Asbestos Surveys and Removal Services
EE&G’s building inspection and asbestos removal program is directed by two full-time Florida Licensed Asbestos Consultants. The Licensed Asbestos Consultants oversee an experienced technical staff consisting of project managers, building inspectors, and project monitors to ensure the delivery of consistent, high-quality services. Original and periodic training of all EE&G personnel meets or exceeds the requirements of the Asbestos Hazard and Emergency Response Act (AHERA).
EE&G Asbestos Professionals
EE&G specializes in asbestos surveys, inspections, microscopic analysis of suspected asbestos-containing materials, monitoring and analyses for airborne asbestos, and the design and implementation of asbestos abatement projects and Operations and Maintenance programs. Our Computer Aided Design (CAD) system enables quick reproduction of building floor plans and provides greater detail and overlay options. All materials and areas sampled can be quickly and easily reported in a variety of formats to satisfy client requirements. Asbestos consulting services include:
- Asbestos Surveys to identify asbestos-containing materials prior to building acquisition
- Abatement Plans & Specifications
- Contractor Oversight and Performance Evaluations
- Air Quality Testing
- Operation & Maintenance Programs
- Compliance Monitoring
- Expert Witness Testimony
- Employee Awareness/Training
- Laboratory Services (PCM & PLM)
Asbestos Removal Services
Many buildings contain asbestos, which was used in spray-applied flame retardant, thermal system insulation, and in a variety of other materials. Asbestos was sometimes “flocked” above false ceilings, inside technical ducts, and in many other small spaces where firefighters would have difficulty gaining access. Structural components like asbestos panels were also used. In residences, asbestos was often a component of a type of flocked acoustic ceiling called popcorn ceiling or “cottage cheese ceiling”, until its production was banned in the US in 1978. However, the ban allowed installers to use up remaining stocks, so houses built as late as 1986 could still have asbestos in their acoustic ceilings. The only way to be sure is to remove a sample and have it tested by a competent laboratory.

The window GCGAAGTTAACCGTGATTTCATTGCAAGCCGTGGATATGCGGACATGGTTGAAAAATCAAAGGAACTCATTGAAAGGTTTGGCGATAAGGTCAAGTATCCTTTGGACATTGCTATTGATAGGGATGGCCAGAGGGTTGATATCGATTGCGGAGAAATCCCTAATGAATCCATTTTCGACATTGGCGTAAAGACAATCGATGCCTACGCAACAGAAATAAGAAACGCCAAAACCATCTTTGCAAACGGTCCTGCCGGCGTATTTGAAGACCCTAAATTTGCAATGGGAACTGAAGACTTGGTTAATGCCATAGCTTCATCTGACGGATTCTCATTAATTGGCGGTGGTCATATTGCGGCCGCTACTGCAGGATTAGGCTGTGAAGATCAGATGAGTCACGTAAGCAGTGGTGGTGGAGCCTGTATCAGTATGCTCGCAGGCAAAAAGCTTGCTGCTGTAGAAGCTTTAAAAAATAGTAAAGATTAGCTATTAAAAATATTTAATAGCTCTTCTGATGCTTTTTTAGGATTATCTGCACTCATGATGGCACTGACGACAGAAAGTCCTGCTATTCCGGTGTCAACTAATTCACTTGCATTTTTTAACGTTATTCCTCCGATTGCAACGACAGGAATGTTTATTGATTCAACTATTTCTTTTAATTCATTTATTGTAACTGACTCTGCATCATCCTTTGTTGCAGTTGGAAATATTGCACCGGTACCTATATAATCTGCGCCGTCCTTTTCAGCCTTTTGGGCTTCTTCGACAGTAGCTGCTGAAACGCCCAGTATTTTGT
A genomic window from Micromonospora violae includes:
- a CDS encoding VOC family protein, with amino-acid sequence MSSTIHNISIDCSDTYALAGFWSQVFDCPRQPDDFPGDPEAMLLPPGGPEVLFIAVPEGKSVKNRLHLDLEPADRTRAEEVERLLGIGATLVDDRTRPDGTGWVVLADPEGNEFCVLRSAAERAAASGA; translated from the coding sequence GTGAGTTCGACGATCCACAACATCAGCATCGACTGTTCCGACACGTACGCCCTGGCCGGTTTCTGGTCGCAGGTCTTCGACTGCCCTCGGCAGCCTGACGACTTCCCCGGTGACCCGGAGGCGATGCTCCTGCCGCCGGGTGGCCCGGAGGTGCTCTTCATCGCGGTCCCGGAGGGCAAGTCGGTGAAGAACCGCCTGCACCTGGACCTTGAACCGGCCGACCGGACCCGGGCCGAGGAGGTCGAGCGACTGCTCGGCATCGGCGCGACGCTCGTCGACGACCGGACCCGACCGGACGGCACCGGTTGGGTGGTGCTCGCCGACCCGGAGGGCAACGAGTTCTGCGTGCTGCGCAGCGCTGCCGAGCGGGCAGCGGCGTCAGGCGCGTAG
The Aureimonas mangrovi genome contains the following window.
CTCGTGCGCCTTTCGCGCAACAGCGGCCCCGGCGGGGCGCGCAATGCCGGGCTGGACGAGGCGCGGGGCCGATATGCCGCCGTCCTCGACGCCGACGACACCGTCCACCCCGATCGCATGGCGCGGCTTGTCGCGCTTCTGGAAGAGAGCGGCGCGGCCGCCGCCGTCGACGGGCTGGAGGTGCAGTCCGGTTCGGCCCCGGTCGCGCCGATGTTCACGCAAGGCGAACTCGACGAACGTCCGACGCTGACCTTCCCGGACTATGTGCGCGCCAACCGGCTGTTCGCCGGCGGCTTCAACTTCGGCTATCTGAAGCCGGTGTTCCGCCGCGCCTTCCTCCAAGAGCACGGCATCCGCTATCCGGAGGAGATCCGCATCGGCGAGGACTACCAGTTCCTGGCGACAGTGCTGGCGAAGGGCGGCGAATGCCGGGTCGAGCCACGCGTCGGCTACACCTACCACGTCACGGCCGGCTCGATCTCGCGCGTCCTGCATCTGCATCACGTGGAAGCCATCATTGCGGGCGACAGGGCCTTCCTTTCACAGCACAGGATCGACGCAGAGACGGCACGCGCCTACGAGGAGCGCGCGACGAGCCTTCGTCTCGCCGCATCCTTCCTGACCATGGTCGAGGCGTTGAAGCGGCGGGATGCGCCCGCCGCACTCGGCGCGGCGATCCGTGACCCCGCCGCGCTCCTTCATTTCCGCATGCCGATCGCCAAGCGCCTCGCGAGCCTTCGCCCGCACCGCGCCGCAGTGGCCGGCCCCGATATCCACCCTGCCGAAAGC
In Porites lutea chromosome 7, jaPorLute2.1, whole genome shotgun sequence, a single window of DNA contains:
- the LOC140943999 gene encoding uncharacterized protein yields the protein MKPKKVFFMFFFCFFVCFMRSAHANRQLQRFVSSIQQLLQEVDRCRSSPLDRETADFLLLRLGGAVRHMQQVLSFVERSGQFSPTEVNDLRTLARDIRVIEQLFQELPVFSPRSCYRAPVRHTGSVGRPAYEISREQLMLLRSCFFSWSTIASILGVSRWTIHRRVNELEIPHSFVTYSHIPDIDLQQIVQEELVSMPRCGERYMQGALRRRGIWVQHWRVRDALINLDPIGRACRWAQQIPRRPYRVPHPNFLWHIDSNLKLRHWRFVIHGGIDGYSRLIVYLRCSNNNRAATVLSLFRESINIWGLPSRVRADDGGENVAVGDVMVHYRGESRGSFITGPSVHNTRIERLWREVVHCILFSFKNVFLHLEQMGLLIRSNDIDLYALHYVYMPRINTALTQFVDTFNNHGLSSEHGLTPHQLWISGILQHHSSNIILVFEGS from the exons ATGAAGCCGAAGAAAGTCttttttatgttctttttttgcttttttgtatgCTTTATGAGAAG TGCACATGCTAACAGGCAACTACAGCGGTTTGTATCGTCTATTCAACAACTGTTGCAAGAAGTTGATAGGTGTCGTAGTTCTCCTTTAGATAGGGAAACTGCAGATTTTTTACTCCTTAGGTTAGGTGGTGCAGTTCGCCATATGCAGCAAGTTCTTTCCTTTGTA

In the United States, asbestos removal must be completed by an EPA licensed asbestos abatement contractor. Furthermore, the building has to be tested by an EPA licensed testing consultant.
Asbestos Abatement Taking Place
When asbestos abatement is taking place, occupants are not allowed to enter the area. Typically, the part of the building from which asbestos is being removed has to be sealed off in order to prevent contamination of the other areas. Methods of sealing off an area often include the use of polyethylene film, duct tape and negative air pressure machines which are fitted with HEPA filters. The idea is that the contained area is pulling fresh air in as to not let asbestos fibers out into the surrounding environment.
Only a special vacuum cleaner that is designed for asbestos containment (class H) can be safely used when cleaning up during and after asbestos removal. Ordinary vacuum cleaners cannot be used, even those fitted with a HEPA filter. An ordinary vacuum cleaner will expel the asbestos fibers into the room air.
Asbestos Removal Enterprises
If the building is closed to normal users, it may be necessary to seal it off from the outside atmosphere so that no accessible air is contaminated. Examples of asbestos removal enterprises include the Jussieu Campus (begun circa 1996 and still going on as of 2005) and the Tour Montparnasse (in 2005, projected duration was three years if the tower was emptied of its users, and ten years if it was not).
An asbestos-containing building that is to be torn down may have to be sealed and to have its asbestos safely removed before ordinary demolition can be performed. The asbestos removal may take longer and cost more than the actual demolition. For example, the former seat of parliament of East Germany, the Palast der Republik, was stripped of most of its asbestos between 1998 and 2001, before it was finally demolished starting in 2006.
New Innovative Methods for Asbestos Removal
New innovative methods for asbestos removal have been used as well. One example is the Lawrence Livermore National Laboratory’s (LLNL) B238 building, where a track mounted wet cutting saw with a diamond blade was used in order to cut the building into small sections. These small sections were then double wrapped in plastic, the minimum requirement when transporting asbestos material, and driven to a landfill. This method not only contained the asbestos material within the gunite and metal layers of the walls but also kept workers at a safe distance since the saw was controlled remotely.